Pulham St Mary airship photographs saved from skip

R23 coming into land at Pulham The R23 based at Pulham was used to extend the range of fighter aircraft like the Sopwith Camel by launching them from an aerial base

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A rare collection of previously unseen photographs of World War I airships in south Norfolk have been saved from the skip.

Featuring aircraft based at Pulham St Mary from 1916 onwards, the images were taken by Royal Naval Air Service's photographer George Hamilton Wakefield.

Pulham St Mary was one of the UK's first main airship stations during WWI.

The collection of around 60 pictures were discovered in London by the Owens family, relatives of the photographer.

George Hamilton Wakefield George Hamilton Wakefield was based in Pulham from around 1916

The images have been given to Pulham's Pennoyer Centre which holds an archive of material about the air station.

Sheila King, chairwoman of the centre, said: "We get offered a lot of pictures but as these started coming through we realised they were quite amazing.

"Mrs Owen is the great niece of George Hamilton Wakefield. They came across these albums in a box that had been marked for the skip.

"They thought they'd be useful so kept them in the house for many years, but it was only at Christmas when Michael Owens found us.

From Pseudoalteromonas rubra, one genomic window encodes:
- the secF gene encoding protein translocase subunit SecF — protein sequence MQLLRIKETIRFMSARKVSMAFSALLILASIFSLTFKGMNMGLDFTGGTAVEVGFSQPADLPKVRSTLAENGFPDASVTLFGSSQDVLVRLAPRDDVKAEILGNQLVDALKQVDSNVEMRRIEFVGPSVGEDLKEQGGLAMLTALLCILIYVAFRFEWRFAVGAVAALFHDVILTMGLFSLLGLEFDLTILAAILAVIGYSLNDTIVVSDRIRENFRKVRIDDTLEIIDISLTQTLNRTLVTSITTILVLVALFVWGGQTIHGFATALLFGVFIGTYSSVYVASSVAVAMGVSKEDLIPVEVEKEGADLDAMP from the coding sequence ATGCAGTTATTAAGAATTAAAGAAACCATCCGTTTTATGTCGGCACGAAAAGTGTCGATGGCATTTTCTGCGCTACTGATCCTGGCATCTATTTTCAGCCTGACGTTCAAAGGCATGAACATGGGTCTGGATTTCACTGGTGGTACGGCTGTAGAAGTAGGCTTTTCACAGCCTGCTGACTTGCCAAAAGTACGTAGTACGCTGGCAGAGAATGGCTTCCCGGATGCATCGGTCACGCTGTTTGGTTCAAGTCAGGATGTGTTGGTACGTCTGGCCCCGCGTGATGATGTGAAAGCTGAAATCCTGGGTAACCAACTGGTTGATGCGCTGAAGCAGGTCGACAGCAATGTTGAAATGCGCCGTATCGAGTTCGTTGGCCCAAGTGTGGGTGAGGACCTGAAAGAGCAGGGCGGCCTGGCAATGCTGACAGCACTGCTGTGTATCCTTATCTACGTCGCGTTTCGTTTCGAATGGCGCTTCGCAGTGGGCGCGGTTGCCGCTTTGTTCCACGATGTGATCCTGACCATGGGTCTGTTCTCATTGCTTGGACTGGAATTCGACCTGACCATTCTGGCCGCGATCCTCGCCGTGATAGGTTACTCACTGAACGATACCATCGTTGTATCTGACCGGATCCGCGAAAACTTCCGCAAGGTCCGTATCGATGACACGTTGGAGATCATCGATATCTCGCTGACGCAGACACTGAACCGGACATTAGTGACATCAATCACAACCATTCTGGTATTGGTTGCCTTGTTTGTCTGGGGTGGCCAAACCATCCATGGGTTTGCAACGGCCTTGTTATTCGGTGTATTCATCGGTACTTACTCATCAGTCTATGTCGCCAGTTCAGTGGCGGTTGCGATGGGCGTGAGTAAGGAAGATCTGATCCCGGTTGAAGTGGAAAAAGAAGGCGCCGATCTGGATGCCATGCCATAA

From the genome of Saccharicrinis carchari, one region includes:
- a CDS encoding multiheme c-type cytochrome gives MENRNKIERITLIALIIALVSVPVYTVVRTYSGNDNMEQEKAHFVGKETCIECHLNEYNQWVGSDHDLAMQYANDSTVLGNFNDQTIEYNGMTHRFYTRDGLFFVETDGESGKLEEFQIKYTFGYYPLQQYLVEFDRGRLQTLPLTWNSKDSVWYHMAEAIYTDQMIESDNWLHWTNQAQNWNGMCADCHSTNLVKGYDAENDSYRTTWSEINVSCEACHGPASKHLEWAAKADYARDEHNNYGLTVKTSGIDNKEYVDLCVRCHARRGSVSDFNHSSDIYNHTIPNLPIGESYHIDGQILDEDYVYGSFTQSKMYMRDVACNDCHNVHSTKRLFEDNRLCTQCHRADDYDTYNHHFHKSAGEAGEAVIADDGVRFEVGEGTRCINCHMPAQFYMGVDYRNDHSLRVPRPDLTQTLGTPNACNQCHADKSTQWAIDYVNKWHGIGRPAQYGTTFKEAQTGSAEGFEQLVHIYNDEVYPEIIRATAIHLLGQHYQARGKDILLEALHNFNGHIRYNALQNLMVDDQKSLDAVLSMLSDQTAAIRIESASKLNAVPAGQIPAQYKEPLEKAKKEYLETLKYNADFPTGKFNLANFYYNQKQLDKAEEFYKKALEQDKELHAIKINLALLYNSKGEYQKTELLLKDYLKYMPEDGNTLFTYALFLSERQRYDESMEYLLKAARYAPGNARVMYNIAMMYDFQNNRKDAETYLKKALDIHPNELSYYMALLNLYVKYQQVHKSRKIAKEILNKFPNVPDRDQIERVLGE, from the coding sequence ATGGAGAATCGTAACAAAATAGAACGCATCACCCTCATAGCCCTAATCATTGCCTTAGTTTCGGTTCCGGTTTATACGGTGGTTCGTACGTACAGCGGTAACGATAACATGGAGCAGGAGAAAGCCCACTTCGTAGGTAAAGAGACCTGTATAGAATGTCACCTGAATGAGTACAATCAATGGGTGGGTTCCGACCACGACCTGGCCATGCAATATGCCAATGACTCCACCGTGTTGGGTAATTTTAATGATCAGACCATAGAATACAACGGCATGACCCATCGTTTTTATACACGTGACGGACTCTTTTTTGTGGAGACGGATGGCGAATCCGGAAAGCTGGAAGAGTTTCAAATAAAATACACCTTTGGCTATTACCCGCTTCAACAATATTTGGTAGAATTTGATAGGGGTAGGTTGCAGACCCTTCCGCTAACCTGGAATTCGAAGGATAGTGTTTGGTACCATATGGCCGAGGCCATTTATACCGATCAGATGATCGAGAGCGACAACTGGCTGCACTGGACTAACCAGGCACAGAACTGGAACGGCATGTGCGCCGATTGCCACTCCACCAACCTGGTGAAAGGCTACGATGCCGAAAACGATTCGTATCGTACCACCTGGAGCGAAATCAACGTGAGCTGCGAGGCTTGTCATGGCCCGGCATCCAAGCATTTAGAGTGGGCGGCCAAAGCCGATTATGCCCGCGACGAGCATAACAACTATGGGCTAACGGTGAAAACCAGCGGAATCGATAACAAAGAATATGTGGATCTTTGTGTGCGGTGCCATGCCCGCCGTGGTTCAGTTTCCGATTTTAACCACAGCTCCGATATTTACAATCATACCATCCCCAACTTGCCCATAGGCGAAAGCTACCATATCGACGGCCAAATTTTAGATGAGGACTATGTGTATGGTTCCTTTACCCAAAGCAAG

"It's just amazing to think these photos, fantastic quality large scale prints from the original plates, could have so easily ended up in the skip."

Flying on Norfolk chocolate

R34 in Mineola, 1919

The R34 airship was the first in 1919 to make a return flight across the Atlantic flying from Edinburgh to New York and then back to Pulham.

Records show the crew dined on stew and - like WWI soldiers had on the front line - Marching Chocolate produced by Caley's of Norwich.

The log of Brigadier General Maitland records: Fog thicker and thicker, so we can see nothing. Think lunch would be a good idea. Excellent beef stew and potato, Caley's chocolate to follow.

Ms King said: "It's lovely to know Caley's was important back then. The beef stew was apparently heated on the exhaust pipe cooker and the potatoes peeled mid-air. It's fascinating idea of them doing this in an airship across the Atlantic and taking Caley's chocolate to New York."

The station at Pulham opened in 1916 and employed 3,000 servicemen and 2,000 civilians. Airships flew from there until 1930.

Locally the airships became known as the Pulham Pigs after a local man was rumoured to have looked up at a huge early airship floating above the village and said, "Thet luk loike a gret ol' pig" and the name stuck.

It was the pioneering days of aviation. Airships from the base were used for the first parachute drop from an airship and to test launching fighter planes from them, as an aerial base, to extend their range.

Mr Hamilton Wakefield's photographs offer an insight to the airships that is rarely seen.

Ms King said: "I think because they are taken by an RNAS officer employed as a photographer there's access to shots of airships you don't normally see.

"Because of the quality of the photographs it enables us to zoom in and understand a lot more about their construction, the systems they had on board and so on that was previously unknown."

An exhibition to launch the photographs opens at the Pennoyer Centre in Pulham St Mary on 14 April until mid-May.

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